What is Hybrid breast reconstruction?

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That technique gives slender patients large, natural-looking breasts without requiring several donor sites for stacked flaps or fat grafting operations to conceal implants. Some women believe it to be the “best of all worlds.” In hybrid breast reconstruction, an implant is used in addition to flap repair to give the breasts more projection, much like in breast augmentation.


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In a hybrid reconstruction, a breast implant made of silicone or saline (salt water) is positioned over the muscle and then covered with a layer of your own body fat obtained from a donor area like the belly, thigh, or buttock.
In particular, if you’re skinny or don’t have much body fat, combining natural tissue with an implant enables the construction of a more extensive breast than possible using only your own tissue from a single donor location. The breast feels warmer and more natural than a breast made by implant repair because the implant is coated with raw, live fat. In hybrid breast reconstruction, a collagen “sling” called the acellular dermal matrix (ADM) is frequently utilized to keep the implant in place.
Typically, hybrid reconstruction begins concurrently with mastectomy. The whole process, which entails inserting an implant and removing a flap of tissue from a donor place on your body (such as the belly, thigh, buttock, etc.), may frequently be finished during the mastectomy.

Fit woman measuring her breast
However, specific individuals could require delayed (two-stage) repair. A tissue expander is implanted beneath the breast skin during the mastectomy, similar to implant-only reconstruction. The tissue expander resembles a balloon with a port or plugs inside. Saline is put into the port over several months to progressively increase the tissue expander. This stretches the skin and muscle around the permanent implant until there is adequate room for it. The permanent implant can then be placed in the tissue expander during outpatient surgery. Hybrid breast reconstruction is also an option many years after a mastectomy.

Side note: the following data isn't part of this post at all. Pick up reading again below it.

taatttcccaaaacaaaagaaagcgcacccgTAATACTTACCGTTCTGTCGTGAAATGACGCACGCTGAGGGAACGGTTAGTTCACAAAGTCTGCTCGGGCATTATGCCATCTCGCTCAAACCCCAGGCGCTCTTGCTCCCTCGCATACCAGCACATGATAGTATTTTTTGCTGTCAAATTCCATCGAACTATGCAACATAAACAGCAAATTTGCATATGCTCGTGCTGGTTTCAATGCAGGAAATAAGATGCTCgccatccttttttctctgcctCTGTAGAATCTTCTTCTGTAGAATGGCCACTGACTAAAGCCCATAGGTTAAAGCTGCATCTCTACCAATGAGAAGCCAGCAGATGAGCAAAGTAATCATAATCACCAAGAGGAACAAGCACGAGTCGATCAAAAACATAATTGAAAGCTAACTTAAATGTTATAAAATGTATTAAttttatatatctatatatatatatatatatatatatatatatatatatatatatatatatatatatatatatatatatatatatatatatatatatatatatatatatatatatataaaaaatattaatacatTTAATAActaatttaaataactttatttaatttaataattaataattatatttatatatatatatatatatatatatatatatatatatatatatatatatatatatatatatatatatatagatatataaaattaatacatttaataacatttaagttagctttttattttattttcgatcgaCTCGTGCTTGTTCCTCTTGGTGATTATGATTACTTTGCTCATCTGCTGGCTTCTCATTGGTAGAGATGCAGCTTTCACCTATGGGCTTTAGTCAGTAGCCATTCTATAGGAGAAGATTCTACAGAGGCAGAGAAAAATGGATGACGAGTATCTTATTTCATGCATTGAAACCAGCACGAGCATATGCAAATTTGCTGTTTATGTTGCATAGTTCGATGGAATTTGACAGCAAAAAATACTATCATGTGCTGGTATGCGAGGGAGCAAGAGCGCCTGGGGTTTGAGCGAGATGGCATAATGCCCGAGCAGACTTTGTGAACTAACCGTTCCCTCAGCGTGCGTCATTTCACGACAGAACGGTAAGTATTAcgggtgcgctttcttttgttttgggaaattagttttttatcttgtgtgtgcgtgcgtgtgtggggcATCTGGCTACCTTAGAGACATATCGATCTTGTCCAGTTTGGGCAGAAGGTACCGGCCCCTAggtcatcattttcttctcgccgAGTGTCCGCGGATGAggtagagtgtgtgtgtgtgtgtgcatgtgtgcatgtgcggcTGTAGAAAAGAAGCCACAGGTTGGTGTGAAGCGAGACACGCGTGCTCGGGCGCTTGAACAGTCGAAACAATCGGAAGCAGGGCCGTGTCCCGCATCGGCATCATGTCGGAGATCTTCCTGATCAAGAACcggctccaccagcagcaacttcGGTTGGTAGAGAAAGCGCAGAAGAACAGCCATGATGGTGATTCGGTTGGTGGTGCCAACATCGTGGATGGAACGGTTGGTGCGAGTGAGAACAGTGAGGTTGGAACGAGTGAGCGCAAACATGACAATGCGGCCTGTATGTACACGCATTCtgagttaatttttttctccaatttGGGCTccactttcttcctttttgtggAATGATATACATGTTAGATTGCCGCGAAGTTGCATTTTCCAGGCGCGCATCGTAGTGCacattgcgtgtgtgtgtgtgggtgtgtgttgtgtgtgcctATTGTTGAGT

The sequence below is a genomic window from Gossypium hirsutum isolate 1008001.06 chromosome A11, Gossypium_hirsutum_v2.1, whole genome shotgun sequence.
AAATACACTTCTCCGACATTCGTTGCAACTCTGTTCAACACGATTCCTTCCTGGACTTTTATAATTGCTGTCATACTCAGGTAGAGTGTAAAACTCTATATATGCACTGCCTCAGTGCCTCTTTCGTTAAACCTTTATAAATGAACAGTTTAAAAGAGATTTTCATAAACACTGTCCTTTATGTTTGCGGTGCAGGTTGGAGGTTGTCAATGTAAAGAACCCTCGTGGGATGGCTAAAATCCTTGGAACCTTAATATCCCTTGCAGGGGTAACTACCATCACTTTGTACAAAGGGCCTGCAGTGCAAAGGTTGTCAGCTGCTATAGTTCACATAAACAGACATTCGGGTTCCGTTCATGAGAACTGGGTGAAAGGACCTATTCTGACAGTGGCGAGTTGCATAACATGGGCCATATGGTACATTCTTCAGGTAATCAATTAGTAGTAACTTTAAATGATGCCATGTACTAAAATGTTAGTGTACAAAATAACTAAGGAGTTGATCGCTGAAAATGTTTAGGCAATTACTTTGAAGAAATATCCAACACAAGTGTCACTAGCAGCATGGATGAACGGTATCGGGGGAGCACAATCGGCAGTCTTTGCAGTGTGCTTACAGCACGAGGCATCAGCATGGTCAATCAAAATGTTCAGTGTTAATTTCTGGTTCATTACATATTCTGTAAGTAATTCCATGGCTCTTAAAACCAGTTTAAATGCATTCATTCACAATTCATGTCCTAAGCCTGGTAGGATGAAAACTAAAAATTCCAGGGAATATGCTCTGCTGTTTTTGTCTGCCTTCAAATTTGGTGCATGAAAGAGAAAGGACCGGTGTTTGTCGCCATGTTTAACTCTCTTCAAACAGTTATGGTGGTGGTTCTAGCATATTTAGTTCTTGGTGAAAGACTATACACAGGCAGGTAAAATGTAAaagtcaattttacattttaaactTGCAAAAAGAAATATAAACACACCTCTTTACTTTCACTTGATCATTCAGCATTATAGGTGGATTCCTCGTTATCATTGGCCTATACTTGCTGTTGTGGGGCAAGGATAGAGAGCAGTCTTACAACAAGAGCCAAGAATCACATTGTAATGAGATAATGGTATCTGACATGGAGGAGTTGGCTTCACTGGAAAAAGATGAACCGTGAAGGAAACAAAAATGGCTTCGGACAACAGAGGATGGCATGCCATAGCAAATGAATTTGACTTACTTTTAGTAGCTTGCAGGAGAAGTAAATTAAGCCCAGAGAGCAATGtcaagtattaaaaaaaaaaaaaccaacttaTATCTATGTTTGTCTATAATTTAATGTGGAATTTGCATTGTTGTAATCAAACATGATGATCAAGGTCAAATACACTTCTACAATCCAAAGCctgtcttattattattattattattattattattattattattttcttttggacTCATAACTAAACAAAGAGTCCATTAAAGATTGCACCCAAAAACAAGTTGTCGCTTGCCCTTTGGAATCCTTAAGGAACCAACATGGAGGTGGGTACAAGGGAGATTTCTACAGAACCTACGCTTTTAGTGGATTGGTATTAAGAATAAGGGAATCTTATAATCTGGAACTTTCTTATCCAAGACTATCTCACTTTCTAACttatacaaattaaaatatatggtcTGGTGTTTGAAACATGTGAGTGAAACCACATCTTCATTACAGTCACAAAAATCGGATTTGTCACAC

Radiation Therapy
Your skin is altered by radiation, becoming less elastic and reducing the amount of fat in the tissue. Additionally, it raises your risk of developing capsular contracture, a condition in which the scar tissue around the implant tightens. The implant’s form may become distorted over time as the capsule tightens. Talk to your surgeon about your alternatives if you believe you’d want a hybrid reconstruction and radiation is a component of your therapy. On the other hand, hybrid reconstruction may be a viable option if you’ve previously undergone radiation therapy or if the skin around your breasts has been damaged in some other way. In contrast to the native breast skin alone, the flap obtained from the donor site—typically the abdomen—will have fatty tissue and skin that may be used to restore the damaged skin in the breast region. It will also offer superior coverage for an implant.

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